Ok, since I’ll probably mention my beliefs and faith a lot in this blog because it deals with how I view the world, I should probably explain myself. I was raised in a Mennonite community (family), went to church almost every Sunday, and went to church camp every summer as a child. I loved aspects of church although I was way too squirmy to sit through the sermon most of the time. I had a major falling out with the church in the summer of 2006, and I have never looked back. I won’t go in to all the details (maybe you’ll read them in one of my creative non-fictions if I ever get up the motivation to edit and post it), but I will say that I finally found the hypocrisy of Christianity to be too much and couldn’t stand to be a Christian any longer.
That being said, I do not hate/dislike/loath all Christians. My dearest friend, Ruth, is a Christian, and I love her to pieces. I roomed with a very devote Christian my junior year of college, and she was one of my favorite roommates. The difference is that these women are “true” Christians in my opinion; they are women that Christ would be proud of. They are open-minded, logical, non-judgmental, and love unconditionally. Unfortunately, that is not my experience with the vast majority of Christians, and most religions in general to be quite honest.
After several years of actively hating God and bashing Christianity relentlessly, I felt emptier than I ever had. I was angry because I felt like organized religion had stolen my right to believe in anything at all if I didn’t believe by their rules. And their rules suck. Everyone just sort of rolls their eyes when you say you’re agnostic; it just means you don’t know what the hell you believe. And that’s not the case with me. I do know what I believe; it’s just not practiced in any organized religion. It took me a long time to realize that just because I didn’t have a label, didn’t mean I couldn’t believe and be proud of my beliefs. It was at this point in my life when I decided to open up my mind again to that greater power that I believe is out there, and I found the joys of being just spiritual.
To me, being spiritual is all about being exactly who you are. I find song and dance very powerful and moving, and I consider it to be part of my praise to god. I’m not capitalizing god because I don’t think of god as a person or really anything that we could ever comprehend. God is more of a feeling–an instinct. And I think the feeling that comes closest to god in our very mortal and limited perspective is love. What’s purer than love? What’s more universal than love? Well, hate, but everything in life needs a balance. Just like the Christians had to make Satan to balance out God. Love is such a powerful force that has infinite meanings across all the creatures that have ever lived. In my opinion (and don’t some religions preach this too?), god is love. Being spiritual is about loving yourself for exactly who you are and loving everyone else for exactly who they are. Loving someone means you don’t try to change them.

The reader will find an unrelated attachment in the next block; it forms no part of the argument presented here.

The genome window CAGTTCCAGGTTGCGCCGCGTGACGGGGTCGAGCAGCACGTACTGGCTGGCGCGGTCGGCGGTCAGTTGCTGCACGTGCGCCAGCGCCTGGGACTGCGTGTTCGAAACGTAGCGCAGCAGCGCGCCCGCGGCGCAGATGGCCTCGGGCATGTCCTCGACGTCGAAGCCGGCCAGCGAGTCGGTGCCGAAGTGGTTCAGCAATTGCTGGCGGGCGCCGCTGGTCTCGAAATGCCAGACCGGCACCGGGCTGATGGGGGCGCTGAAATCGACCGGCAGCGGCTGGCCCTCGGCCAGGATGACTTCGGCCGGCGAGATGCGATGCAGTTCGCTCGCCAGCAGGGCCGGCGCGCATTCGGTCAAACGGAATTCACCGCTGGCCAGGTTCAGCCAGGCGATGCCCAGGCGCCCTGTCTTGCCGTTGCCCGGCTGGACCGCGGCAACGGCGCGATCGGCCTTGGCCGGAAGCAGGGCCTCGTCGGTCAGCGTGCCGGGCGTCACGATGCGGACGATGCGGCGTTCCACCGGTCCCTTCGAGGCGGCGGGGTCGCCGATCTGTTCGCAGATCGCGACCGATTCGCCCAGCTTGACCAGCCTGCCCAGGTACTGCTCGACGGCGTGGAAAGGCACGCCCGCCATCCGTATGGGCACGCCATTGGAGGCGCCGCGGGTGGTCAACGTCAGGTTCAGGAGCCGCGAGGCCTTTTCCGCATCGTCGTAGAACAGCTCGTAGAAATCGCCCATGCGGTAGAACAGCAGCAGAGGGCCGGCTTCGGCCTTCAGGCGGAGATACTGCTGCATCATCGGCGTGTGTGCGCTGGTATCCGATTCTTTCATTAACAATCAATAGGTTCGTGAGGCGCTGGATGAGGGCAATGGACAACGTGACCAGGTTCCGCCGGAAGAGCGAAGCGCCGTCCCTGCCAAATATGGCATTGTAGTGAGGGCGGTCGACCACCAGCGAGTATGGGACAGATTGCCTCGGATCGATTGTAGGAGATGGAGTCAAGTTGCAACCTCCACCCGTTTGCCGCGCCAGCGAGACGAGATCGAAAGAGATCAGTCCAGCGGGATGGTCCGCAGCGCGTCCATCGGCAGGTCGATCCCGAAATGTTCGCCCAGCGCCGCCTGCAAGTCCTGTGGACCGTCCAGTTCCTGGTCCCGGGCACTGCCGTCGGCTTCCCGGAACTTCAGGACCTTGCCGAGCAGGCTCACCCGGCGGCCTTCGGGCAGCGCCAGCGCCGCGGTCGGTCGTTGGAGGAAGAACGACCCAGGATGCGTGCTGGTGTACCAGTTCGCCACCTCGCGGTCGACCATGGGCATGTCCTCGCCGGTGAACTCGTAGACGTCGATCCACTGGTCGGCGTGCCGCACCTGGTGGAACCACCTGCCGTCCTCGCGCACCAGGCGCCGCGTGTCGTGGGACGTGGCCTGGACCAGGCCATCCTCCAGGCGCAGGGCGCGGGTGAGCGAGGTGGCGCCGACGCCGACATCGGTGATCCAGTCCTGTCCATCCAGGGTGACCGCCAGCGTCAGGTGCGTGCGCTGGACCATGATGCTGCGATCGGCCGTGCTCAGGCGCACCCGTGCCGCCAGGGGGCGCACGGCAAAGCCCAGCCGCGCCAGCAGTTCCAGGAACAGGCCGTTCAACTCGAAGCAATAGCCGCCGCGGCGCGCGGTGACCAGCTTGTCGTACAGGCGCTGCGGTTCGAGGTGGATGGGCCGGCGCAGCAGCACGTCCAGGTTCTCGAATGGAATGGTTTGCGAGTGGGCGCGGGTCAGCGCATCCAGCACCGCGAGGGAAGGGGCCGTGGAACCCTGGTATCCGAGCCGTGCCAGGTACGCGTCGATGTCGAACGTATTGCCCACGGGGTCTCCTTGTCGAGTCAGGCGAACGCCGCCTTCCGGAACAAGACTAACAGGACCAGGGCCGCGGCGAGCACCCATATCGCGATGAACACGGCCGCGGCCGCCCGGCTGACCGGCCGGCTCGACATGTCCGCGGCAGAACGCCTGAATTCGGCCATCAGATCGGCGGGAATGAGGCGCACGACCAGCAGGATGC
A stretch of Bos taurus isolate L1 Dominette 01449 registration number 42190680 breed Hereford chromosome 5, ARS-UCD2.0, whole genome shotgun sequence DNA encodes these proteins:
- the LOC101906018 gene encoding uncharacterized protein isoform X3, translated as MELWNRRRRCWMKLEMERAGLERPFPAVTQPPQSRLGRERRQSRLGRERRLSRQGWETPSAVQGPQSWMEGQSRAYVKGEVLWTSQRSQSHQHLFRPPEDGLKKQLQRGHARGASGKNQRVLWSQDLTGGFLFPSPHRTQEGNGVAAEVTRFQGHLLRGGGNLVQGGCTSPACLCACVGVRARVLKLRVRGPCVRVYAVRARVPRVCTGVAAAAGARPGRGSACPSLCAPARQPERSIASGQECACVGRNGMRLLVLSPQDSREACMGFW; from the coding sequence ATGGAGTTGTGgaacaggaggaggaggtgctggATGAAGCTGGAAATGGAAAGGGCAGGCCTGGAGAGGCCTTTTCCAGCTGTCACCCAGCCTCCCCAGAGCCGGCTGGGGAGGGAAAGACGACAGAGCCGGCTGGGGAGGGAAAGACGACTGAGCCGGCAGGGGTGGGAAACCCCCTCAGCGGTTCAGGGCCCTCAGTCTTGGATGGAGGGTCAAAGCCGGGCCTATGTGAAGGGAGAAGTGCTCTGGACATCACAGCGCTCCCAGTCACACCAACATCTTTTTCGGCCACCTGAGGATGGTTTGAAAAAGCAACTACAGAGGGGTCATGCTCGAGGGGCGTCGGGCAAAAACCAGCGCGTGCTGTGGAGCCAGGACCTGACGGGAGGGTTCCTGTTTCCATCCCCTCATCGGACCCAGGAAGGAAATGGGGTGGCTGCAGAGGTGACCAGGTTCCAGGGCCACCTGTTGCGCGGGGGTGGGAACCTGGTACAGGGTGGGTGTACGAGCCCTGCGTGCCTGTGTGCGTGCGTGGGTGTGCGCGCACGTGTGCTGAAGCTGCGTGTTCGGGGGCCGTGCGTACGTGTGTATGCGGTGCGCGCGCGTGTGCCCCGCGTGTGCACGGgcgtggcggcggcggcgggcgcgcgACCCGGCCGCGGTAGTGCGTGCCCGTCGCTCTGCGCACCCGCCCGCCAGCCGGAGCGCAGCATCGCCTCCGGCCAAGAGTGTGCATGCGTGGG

I just want to share my ideas with all the people who don’t know quite what to believe when they see that people are still killing each other over religion. It seems like every religion has some good points, but because humans are incredibly flawed creatures, we always screw it up. I don’t think any major religion supports violence, yet we still have the Crusades and the radical Islams that kill others in the name of god. I’m fairly sure that those acts really piss off whatever divine being is out there. I love what C.S. Lewis does near the end of “The Last Battle,” the last book in The Chronicles of Narnia series. Aslan explains to a young soldier of a different nation and religion that it doesn’t matter what religion you are or what god for whom you do a deed; what matters is where your intentions lie–good or evil:
“It is false [when Emeth asks Aslan if he and Tash are the same]. Not because he and I are one, but because we are opposites, I take to me the services which thou hast done to him. For I and he are of such different kinds that no service which is vile can be done to me, and none which is not vile can be done to him. Therefore if any man swear by Tash and keep his oath for the oath’s sake, it is by me that he has truly sworn, though he know it not, and it is I who reward him. And if any man do cruelty in my name, then, though he says the name Aslan, it is Tash whom he serves and by Tash his deed is accepted.” (“The Last Battle” 203-204)
So if you still feel connected to something bigger, but don’t want to get into all the debates and crazy tangents that seem to come with the religious package, try being spiritual. Sure you’ll get shit from people still because they can’t comprehend faith without rules and restrictions, but you’ll probably feel better as a person. Just because you don’t conform to a specific religion doesn’t mean you don’t have morals or that you’re a “bad” person.
So go hug a friend, hug an enemy, hug a tree. My idea of spirituality is about ending the hate between religions and saying, “Let’s just hang out and learn from each other.” Let’s take out the hypocrisy that’s ultimately ingrained in religion. By labeling yourself or conforming to organized religion, you’re taking sides and alienating yourself on some level from others who don’t believe the same things as you. You’re condemning those unlike you to hell. “Judge not lest ye be judged.” Can’t we take out all the labels and be civil while we exchange our views? Try being spiritual. In my definition, it means loving everyone as unconditionally as you possibly can, living a life you’d be proud to share with others, caring for our planet, attempting to always expand your mind, constantly learning and growing, and striving to make our life on this earth a paradise. What’s your definition?
Let’s teach our children love.
*quietly steps off of soapbox*